December 1985
Volume 26, Issue 12
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Articles  |   December 1985
Retinal potentials in patients with primary open-angle glaucoma: physiological evidence for temporal frequency tuning deficits.
Investigative Ophthalmology & Visual Science December 1985, Vol.26, 1750-1758. doi:
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      G L Trick; Retinal potentials in patients with primary open-angle glaucoma: physiological evidence for temporal frequency tuning deficits.. Invest. Ophthalmol. Vis. Sci. 1985;26(12):1750-1758.

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      © ARVO (1962-2015); The Authors (2016-present)

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Abstract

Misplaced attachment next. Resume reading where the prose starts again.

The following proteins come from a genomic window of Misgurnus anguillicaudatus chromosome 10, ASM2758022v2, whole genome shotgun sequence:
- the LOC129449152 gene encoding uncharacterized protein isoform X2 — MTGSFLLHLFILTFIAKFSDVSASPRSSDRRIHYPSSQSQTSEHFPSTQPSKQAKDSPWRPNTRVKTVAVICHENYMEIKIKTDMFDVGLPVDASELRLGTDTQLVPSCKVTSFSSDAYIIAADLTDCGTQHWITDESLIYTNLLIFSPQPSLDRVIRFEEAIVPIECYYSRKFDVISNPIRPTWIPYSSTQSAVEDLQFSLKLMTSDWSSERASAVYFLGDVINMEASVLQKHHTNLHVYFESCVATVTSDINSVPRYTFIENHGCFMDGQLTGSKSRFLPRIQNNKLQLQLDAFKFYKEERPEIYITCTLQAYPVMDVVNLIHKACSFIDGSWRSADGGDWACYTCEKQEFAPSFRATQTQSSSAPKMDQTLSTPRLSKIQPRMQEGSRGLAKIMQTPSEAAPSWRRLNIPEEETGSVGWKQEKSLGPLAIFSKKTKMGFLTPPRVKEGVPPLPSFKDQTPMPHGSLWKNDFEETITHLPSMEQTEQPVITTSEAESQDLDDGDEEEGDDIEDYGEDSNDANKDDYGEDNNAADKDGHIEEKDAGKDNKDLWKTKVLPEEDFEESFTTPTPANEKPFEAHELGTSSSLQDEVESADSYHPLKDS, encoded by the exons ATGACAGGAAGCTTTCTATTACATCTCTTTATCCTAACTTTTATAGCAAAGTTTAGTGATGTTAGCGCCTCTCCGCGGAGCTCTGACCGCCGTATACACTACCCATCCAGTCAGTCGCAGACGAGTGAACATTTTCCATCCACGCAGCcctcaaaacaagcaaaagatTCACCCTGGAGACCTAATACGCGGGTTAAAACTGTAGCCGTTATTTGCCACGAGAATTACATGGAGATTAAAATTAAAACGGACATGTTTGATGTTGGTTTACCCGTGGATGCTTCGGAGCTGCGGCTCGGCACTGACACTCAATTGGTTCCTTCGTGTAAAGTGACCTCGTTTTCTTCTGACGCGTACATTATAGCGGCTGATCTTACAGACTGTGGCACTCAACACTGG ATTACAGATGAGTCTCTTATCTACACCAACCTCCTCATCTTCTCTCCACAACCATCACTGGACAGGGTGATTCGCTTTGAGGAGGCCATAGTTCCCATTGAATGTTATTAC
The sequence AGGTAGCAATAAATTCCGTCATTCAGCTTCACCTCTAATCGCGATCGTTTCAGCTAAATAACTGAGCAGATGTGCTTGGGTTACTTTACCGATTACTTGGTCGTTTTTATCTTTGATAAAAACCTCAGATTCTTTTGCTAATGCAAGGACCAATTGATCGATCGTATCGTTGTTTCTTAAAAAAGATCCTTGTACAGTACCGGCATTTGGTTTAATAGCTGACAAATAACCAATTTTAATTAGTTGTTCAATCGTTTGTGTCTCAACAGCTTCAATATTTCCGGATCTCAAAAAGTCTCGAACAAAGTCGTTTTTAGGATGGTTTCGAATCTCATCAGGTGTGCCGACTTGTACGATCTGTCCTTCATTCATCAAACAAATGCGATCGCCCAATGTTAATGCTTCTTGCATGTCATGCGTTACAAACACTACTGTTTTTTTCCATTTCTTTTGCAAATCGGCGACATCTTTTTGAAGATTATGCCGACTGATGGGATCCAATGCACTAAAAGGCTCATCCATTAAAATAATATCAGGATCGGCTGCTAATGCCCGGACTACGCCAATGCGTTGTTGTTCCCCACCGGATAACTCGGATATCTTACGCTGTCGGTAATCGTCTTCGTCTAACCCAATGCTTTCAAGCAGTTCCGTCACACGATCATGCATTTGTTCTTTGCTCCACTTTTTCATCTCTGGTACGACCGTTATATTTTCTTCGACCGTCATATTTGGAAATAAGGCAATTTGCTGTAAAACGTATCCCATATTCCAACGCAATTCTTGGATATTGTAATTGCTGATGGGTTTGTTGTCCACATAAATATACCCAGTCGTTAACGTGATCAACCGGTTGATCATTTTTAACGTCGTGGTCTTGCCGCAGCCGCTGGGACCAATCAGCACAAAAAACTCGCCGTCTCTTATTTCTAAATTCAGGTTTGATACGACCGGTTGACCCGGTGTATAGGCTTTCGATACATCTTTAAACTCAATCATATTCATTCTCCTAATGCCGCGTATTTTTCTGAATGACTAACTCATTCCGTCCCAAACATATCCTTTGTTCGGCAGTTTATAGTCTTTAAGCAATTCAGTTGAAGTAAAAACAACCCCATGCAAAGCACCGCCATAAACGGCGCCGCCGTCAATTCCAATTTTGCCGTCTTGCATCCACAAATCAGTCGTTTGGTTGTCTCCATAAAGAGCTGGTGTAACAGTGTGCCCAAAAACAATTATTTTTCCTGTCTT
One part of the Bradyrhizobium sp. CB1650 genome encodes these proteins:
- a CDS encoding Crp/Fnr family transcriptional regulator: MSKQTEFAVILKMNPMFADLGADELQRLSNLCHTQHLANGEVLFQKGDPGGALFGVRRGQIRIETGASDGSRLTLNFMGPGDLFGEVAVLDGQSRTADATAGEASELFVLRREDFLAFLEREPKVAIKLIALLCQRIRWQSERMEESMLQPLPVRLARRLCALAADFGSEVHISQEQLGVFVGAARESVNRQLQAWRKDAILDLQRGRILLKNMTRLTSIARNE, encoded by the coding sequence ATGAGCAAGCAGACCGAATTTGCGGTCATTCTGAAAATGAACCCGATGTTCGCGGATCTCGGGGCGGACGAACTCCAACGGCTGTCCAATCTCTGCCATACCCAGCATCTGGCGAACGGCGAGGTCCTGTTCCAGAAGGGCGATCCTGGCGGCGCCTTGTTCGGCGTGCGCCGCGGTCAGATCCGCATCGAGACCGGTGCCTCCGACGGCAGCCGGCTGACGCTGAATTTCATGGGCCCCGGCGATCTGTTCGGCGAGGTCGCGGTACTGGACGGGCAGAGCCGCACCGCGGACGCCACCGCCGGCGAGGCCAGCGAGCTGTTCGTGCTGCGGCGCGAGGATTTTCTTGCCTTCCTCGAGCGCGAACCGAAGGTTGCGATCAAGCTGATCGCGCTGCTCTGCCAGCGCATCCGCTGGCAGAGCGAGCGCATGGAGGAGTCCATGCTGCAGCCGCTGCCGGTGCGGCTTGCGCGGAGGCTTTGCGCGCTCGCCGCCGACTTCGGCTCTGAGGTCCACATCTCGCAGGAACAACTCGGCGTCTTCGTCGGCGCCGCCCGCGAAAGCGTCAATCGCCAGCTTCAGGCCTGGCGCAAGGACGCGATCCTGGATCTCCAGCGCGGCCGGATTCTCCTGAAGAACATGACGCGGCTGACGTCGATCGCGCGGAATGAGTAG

The pattern-reversal retinal potential is a bio-electrical signal which can be recorded from the cornea of the human eye when a phase-alternating (contrast-reversing) pattern is viewed. The PRRP is correlated with activity of the retinal ganglion cells and visual diseases which affect the proximal retinal layers (such as optic atrophy and optic neuritis) and cause significant alterations in the waveform of the human PRRP. This study examined the PRRP in 32 patients with primary open-angle glaucoma (POAG) and 32 age-matched visual normals (AMVNs). Counterphasing (2, 4, 8 and 16 reversals/sec) checkerboard patterns (15', 30', 60', and 120' checks) were used as visual stimuli. PRRP amplitude was significantly reduced in patients with POAG. When temporal frequency was held constant, the magnitude of the observed PRRP amplitude reductions was identical for all check sizes. However, the magnitude of the observed amplitude reductions increased as temporal frequency increased. Therefore, in patients with POAG, the shape of the PRRP spatial tuning function was normal (although uniformly reduced for all check sizes), while the temporal tuning function was attenuated for high frequencies. Statistically significant increases in PRRP latency were also observed in the POAG patients, but these increases were quite small (mean = 3.6 ms).

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